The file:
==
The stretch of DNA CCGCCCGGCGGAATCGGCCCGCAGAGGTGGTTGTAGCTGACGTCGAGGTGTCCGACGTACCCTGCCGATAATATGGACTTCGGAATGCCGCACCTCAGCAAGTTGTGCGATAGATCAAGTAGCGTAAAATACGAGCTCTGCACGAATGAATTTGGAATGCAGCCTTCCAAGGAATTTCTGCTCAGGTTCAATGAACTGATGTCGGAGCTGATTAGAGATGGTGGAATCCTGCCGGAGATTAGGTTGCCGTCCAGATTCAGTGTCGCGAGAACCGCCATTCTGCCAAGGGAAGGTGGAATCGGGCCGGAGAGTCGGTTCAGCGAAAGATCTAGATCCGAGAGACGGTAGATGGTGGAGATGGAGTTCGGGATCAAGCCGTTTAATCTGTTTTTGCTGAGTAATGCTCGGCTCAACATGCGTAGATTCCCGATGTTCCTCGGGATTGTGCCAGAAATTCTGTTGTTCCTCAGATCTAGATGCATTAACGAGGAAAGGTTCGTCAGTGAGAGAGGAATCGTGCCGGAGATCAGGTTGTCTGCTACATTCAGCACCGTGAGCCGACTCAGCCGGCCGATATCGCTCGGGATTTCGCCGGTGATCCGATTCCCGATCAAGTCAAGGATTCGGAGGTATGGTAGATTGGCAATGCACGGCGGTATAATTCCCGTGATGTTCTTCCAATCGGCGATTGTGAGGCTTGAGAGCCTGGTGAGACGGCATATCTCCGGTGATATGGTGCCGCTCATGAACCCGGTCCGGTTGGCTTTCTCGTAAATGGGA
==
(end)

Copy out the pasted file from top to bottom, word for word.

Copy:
The stretch of DNA CCGCCCGGCGGAATCGGCCCGCAGAGGTGGTTGTAGCTGACGTCGAGGTGTCCGACGTACCCTGCCGATAATATGGACTTCGGAATGCCGCACCTCAGCAAGTTGTGCGATAGATCAAGTAGCGTAAAATACGAGCTCTGCACGAATGAATTTGGAATGCAGCCTTCCAAGGAATTTCTGCTCAGGTTCAATGAACTGATGTCGGAGCTGATTAGAGATGGTGGAATCCTGCCGGAGATTAGGTTGCCGTCCAGATTCAGTGTCGCGAGAACCGCCATTCTGCCAAGGGAAGGTGGAATCGGGCCGGAGAGTCGGTTCAGCGAAAGATCTAGATCCGAGAGACGGTAGATGGTGGAGATGGAGTTCGGGATCAAGCCGTTTAATCTGTTTTTGCTGAGTAATGCTCGGCTCAACATGCGTAGATTCCCGATGTTCCTCGGGATTGTGCCAGAAATTCTGTTGTTCCTCAGATCTAGATGCATTAACGAGGAAAGGTTCGTCAGTGAGAGAGGAATCGTGCCGGAGATCAGGTTGTCTGCTACATTCAGCACCGTGAGCCGACTCAGCCGGCCGATATCGCTCGGGATTTCGCCGGTGATCCGATTCCCGATCAAGTCAAGGATTCGGAGGTATGGTAGATTGGCAATGCACGGCGGTATAATTCCCGTGATGTTCTTCCAATCGGCGATTGTGAGGCTTGAGAGCCTGGTGAGACGGCATATCTCCGGTGATATGGTGCCGCTCATGAACCCGGTCCGGTTGGCTTTCTCGTAAATGGGA